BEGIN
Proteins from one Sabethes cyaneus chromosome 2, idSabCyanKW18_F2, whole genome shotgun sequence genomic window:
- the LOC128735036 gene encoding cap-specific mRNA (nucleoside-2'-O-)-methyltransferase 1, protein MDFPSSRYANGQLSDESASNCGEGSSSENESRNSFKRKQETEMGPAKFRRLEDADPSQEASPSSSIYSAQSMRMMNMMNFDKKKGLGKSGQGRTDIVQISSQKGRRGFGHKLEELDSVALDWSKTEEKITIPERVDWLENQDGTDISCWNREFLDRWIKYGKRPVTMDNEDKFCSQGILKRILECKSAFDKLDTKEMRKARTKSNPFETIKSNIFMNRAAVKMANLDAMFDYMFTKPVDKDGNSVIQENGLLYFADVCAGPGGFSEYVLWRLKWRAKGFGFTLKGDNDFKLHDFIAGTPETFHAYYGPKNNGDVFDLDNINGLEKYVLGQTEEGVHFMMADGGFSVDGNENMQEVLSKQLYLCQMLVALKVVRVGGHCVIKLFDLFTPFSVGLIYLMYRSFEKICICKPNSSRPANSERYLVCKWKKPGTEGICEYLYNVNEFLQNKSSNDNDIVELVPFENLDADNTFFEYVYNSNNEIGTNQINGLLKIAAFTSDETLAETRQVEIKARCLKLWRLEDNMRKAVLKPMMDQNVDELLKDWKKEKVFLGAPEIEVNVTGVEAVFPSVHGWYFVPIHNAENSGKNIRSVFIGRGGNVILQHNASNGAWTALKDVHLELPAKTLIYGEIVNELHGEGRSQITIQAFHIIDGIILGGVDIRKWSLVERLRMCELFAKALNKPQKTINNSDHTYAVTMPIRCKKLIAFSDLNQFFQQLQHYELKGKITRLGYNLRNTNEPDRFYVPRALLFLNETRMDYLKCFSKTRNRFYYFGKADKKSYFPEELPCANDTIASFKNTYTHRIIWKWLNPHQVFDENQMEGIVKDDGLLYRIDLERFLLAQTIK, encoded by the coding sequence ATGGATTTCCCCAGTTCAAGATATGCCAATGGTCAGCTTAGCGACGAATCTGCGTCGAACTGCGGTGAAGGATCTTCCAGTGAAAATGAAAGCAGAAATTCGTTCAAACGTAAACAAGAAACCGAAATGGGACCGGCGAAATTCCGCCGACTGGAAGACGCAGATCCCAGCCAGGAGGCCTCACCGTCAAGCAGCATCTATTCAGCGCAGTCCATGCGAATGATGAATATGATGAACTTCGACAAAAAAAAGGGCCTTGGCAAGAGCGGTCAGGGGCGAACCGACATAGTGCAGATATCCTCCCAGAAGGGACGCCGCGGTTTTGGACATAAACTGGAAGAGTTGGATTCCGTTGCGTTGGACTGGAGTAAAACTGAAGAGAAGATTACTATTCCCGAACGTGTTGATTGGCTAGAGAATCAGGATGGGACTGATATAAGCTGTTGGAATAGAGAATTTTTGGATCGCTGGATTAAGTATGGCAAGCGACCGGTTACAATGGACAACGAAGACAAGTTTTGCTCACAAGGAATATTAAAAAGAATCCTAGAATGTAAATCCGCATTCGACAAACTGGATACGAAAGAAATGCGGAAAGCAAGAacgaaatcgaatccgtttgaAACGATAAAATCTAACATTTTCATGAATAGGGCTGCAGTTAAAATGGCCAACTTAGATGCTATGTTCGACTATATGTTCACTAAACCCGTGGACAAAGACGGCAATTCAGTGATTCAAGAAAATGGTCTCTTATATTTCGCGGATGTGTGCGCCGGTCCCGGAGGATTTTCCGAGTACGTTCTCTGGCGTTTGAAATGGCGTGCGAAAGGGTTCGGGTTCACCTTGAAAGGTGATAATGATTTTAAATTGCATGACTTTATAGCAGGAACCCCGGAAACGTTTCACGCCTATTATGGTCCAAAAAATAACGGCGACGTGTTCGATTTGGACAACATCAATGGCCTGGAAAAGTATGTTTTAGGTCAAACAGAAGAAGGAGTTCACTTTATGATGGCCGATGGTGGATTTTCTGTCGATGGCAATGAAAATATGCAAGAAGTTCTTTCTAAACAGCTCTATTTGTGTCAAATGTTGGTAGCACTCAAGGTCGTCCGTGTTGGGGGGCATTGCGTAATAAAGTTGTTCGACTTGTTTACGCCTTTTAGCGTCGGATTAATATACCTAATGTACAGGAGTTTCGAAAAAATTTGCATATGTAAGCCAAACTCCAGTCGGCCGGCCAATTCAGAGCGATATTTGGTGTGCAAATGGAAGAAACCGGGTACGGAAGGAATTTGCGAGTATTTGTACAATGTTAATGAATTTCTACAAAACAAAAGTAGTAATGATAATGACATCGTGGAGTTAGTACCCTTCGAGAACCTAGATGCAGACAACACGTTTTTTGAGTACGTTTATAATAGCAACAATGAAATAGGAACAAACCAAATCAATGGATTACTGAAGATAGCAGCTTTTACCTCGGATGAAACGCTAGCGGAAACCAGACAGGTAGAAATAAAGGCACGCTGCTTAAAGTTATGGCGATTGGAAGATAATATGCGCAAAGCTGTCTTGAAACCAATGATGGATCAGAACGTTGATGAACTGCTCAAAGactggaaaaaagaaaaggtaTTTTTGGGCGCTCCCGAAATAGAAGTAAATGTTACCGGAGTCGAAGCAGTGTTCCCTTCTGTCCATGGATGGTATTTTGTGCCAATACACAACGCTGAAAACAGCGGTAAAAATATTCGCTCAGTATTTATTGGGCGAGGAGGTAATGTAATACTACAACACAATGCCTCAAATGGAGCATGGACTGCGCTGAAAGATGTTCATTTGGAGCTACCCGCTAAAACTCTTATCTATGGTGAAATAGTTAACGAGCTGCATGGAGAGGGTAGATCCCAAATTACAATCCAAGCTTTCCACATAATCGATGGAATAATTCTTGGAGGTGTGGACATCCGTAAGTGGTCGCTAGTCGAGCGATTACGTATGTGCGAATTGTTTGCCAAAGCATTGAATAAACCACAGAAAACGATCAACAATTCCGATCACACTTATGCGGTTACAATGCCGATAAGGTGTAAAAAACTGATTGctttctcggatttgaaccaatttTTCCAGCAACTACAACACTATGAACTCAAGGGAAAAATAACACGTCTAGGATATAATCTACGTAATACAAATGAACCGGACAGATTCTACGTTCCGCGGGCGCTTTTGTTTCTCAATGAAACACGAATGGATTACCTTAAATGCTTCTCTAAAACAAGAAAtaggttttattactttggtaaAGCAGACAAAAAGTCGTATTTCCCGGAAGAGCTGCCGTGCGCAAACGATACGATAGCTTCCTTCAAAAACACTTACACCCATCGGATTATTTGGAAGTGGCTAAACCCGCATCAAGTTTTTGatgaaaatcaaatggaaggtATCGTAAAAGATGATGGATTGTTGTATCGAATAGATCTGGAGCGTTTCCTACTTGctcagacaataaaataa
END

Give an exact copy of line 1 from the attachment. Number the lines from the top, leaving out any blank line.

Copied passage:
Proteins from one Sabethes cyaneus chromosome 2, idSabCyanKW18_F2, whole genome shotgun sequence genomic window: